In the Journal of Recreational Mathematic of July 1968, L. D. Yarbrough introduced
a new variant on the classic problem of knight's tour. In addition to the rule
that a knight touring a chessboard cannot visit the same cell twice (except
for the final jump that can reach the first square, in this case, the tour is
called **closed** otherwise it's **open**), the knight
is also not permitted to cross its own path (the path consists of straight lines
drawn between the starting and ending square of every jump).

This variant has several names: "non-crossing knight's tour" or "uncrossed
knight's tour".

In his "Mathematical Circus", Martin Gardner presents this problem
and explains that the 6x6 tour found by Yarbrough can be improved from 16 to
17 jumps, you can try to play with this link.
Donald Knuth
wrote a program to explore all boards upto 8*8. The solutions are 2,5,10,17,24
and 35 (this is sequence A003192
from Online Encyclopedia of Integer Sequences)

Strangely, this problem did not receive much consideration, although it's **much
harder** to solve than the normal knight tour problem ! For example:
the knight tour problem can be solved via the Warnsdorf heuristic or a recent
divide-and-conquer algorithm among other methods, and we still don't know any
heuristic on the uncrossing variant.

This problem has been posed in the 2002 ACM programming contest:

http://www.lab2.kuis.kyoto-u.ac.jp/~yanagis/acmicpc/past/02AsiaManila/2002Manila.pdf

Here are some links for more informations:

http://mathworld.wolfram.com/KnightsTour.html

http://www.mathematik.uni-bielefeld.de/~sillke/PROBLEMS/twixt.np

In August 2000, Eric Bainville wrote a program to solve all open and closed
tours on boards from 4*4 to 8*8. He also computed the longest closed tours on
9*9. You can find these tours on this page.

Recently, Y. M. Ojisan found an open 43 tour on the 9*9 board. You can see his
solution (along with a 6*6 Java elegant solver) there:

http://web2.incl.ne.jp/yaoki/aweek137.htm

http://web2.incl.ne.jp/yaoki/week137.htm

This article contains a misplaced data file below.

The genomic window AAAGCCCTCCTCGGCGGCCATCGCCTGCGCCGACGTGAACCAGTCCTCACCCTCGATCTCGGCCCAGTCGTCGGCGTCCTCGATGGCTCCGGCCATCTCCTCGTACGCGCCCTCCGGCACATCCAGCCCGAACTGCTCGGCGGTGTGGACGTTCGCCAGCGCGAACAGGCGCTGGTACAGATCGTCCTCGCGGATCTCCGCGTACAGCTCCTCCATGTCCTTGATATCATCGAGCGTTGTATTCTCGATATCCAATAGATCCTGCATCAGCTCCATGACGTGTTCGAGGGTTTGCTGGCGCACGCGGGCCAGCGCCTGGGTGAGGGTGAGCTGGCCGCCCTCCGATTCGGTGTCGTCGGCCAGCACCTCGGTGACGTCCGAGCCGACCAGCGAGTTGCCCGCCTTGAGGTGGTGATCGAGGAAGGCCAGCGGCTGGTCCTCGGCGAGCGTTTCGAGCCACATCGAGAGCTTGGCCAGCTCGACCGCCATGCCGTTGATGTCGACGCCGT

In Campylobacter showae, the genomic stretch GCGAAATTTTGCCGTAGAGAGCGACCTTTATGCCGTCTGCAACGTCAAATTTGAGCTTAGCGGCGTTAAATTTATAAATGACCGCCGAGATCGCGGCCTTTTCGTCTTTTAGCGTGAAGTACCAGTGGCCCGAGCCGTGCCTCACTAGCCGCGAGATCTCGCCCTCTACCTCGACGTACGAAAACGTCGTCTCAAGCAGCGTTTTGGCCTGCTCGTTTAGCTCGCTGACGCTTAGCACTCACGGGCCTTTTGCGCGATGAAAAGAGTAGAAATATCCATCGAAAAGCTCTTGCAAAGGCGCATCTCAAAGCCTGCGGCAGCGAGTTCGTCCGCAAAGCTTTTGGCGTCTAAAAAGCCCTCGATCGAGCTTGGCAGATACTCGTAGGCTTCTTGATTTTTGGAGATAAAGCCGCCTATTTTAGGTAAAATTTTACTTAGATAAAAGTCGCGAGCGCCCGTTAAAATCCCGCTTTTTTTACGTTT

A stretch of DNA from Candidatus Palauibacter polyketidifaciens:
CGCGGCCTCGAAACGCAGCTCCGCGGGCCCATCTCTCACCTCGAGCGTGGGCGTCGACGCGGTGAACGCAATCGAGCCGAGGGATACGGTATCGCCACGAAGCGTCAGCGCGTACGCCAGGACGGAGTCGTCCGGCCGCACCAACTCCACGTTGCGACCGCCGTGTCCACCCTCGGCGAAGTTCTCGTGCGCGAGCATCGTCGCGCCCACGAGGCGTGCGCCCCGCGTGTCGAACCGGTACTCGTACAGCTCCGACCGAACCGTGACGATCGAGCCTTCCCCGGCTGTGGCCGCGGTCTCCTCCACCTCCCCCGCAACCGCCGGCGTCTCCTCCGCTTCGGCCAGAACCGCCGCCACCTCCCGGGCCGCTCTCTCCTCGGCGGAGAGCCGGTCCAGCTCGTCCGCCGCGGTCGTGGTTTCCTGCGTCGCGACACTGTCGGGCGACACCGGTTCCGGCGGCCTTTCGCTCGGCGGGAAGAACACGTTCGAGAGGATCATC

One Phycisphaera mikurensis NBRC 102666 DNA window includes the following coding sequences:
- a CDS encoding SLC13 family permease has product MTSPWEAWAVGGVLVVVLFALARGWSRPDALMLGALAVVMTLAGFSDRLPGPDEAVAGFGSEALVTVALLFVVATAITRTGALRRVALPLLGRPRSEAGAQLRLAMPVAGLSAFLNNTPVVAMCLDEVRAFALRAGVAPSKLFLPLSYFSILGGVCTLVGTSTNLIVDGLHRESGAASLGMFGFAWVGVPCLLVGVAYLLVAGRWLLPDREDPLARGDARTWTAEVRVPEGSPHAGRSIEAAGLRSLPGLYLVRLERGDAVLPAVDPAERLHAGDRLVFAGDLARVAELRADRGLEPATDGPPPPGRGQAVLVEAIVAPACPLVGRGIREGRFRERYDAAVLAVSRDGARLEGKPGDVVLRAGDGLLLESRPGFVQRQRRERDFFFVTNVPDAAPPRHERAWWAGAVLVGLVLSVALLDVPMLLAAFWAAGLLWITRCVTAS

On rectangular boards, Ciara Caltagirone solved the problem on boards 2*m, 3*m,
4*m and 5*m:

http://www.stetson.edu/departments/mathcs/students/research/presentations/math/ciara.ppt

What about larger boards ?

In 1973, Robin Merson found a 74 tour on a 11*11 board, and also a 75 tour on
a 10*12:

http://www.mathpuzzle.com/leapers.htm

In Jeux&Stratégie number 18, Pierre
Berloquin published an impressive 235 tour on a 18*18 found by M. Cornuejols.

George P. Jelliss recently compiled the best
results. Most of them come from Robin Merson's work.

m\n | 3 | 4 | 5 | 6 | 7 | 8 | 9 | 10 | 11 | 12 | 13 | 14 | 15 | 16 |

3 | 2 | |||||||||||||

4 | 4 | 5 | ||||||||||||

5 | 5 | 7 | 10 | |||||||||||

6 | 6 | 9 | 14 | 17 | ||||||||||

7 | 8 | 11 | 16 | 21 | 24 | |||||||||

8 | 9 | 13 | 19 | 25 | 30 | 35 | ||||||||

9 | 10 | 15 | 22 | 29 | 35 | 42 | 47 | |||||||

10 | 11 | 17 | 25 | 32 | 39 | 47 | ? | 61 | ||||||

11 | 12 | 19 | 28 | 35 | 44 | ? | ? | ? | 76 | |||||

12 | 13 | 21 | 31 | 39 | 49 | ? | ? | 75 | ? | 94 | ||||

13 | 14 | 23 | 34 | 43 | ? | ? | ? | ? | ? | ? | 113 | |||

14 | 15 | 25 | 37 | 42 | ? | ? | ? | ? | ? | ? | ? | 134 | ||

15 | 16 | 27 | 40 | ? | ? | ? | ? | ? | ? | ? | ? | ? | 158 | |

16 | 17 | 29 | 43 | ? | ? | ? | ? | ? | ? | ? | ? | ? | ? | 181 |

m\n | 3 | 4 | 5 | 6 | 7 | 8 | 9 | 10 | 11 | 12 | 13 | 14 | 15 | 16 |

3 | 0 | |||||||||||||

4 | ? | 4 | ||||||||||||

5 | ? | 4 | 8 | |||||||||||

6 | 6 | 8 | 12 | 12 | ||||||||||

7 | ? | 10 | 14 | 18 | 24 | |||||||||

8 | ? | 10 | 18 | 22 | 26 | 32 | ||||||||

9 | ? | 12 | 20 | 24 | 32 | 36 | 42 | |||||||

10 | ? | ? | 22 | 28 | 36 | ? | ? | 54 | ||||||

11 | ? | ? | 24 | 32 | 38 | ? | ? | ? | 70 | |||||

12 | ? | ? | 28 | 36 | ? | ? | ? | ? | ? | 86 | ||||

13 | ? | ? | 30 | ? | ? | ? | ? | ? | ? | ? | 104 | |||

14 | ? | ? | 34 | ? | ? | ? | ? | ? | ? | ? | ? | 124 | ||

15 | ? | ? | 38 | ? | ? | ? | ? | ? | ? | ? | ? | ? | 148 | |

16 | ? | ? | ? | ? | ? | ? | ? | ? | ? | ? | ? | ? | ? | 172 |

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